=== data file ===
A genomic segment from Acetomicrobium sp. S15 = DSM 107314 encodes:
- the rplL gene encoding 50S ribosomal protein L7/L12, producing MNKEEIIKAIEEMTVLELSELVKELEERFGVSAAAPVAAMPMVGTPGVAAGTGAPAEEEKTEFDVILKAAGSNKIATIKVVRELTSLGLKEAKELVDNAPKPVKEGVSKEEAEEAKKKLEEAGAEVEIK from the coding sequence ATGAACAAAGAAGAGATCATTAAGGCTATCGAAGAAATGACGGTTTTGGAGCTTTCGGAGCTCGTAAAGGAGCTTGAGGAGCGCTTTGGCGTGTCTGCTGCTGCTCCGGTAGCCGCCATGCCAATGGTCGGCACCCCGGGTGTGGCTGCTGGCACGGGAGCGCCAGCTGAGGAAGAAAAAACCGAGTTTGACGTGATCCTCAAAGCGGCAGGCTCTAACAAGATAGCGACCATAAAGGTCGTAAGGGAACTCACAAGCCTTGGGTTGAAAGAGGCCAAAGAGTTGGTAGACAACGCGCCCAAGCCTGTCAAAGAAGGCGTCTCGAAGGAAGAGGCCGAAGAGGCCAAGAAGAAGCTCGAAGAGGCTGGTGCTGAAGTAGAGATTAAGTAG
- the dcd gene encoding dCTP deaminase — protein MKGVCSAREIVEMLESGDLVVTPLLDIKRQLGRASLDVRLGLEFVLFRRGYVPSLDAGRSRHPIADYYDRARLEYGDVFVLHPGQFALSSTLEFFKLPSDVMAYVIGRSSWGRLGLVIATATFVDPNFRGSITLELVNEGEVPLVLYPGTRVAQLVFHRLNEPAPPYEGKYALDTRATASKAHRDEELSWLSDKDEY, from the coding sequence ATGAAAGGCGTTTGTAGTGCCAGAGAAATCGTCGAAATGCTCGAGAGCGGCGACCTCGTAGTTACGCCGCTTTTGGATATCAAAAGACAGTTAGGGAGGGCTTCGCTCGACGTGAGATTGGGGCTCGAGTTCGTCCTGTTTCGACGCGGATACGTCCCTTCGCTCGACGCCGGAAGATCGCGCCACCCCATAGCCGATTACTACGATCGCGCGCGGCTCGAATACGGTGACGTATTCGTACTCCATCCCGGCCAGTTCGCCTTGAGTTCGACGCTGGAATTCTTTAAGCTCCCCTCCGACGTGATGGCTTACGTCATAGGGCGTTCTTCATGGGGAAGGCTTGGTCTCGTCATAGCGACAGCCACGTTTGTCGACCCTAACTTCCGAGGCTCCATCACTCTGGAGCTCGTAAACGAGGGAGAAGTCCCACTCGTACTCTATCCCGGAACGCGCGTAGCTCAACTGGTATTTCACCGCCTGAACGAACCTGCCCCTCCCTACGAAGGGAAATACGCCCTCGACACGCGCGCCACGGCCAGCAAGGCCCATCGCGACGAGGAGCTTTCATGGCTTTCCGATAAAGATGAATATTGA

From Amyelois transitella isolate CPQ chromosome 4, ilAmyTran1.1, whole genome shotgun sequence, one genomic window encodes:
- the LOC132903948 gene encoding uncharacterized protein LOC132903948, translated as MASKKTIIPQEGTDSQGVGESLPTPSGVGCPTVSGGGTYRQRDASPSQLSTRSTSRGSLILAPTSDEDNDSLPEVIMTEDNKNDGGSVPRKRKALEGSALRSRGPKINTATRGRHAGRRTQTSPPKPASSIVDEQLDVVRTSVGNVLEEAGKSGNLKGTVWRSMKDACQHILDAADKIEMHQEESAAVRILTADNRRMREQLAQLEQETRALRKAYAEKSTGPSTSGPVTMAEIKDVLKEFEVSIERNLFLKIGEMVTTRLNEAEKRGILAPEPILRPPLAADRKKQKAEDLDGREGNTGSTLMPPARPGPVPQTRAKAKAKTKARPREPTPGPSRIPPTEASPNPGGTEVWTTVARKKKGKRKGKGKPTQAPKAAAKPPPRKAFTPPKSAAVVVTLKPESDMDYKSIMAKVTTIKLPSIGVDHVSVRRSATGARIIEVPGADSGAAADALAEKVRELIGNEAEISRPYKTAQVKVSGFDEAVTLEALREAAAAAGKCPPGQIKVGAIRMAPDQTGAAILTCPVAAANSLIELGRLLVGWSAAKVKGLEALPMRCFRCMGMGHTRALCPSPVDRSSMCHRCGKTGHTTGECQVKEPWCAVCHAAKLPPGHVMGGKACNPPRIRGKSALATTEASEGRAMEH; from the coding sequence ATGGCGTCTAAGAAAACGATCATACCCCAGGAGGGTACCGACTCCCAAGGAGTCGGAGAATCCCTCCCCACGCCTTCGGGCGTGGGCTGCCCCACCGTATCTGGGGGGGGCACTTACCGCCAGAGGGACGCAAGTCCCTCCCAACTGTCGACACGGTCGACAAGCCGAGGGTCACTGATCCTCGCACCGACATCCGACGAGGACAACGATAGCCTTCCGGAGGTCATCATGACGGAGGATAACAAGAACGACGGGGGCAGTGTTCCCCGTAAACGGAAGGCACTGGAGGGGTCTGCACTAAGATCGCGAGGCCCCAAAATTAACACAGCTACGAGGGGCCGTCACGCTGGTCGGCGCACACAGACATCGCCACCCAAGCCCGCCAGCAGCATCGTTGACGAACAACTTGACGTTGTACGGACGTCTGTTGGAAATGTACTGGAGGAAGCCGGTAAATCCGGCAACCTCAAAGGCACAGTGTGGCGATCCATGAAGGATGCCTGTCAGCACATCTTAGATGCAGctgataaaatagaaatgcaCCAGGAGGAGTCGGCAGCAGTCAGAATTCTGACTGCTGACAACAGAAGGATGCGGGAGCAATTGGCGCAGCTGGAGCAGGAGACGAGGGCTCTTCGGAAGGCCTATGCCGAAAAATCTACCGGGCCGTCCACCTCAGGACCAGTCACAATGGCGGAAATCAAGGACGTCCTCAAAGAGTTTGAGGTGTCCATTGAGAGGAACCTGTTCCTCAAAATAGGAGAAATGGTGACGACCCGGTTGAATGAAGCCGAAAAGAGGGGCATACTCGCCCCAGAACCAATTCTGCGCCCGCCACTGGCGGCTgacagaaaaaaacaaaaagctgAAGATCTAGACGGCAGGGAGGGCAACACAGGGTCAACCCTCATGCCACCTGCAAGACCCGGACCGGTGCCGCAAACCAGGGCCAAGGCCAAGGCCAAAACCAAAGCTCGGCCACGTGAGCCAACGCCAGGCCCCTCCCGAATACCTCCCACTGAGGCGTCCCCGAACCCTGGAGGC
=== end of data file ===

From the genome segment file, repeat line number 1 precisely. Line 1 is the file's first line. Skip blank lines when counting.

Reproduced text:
A genomic segment from Acetomicrobium sp. S15 = DSM 107314 encodes: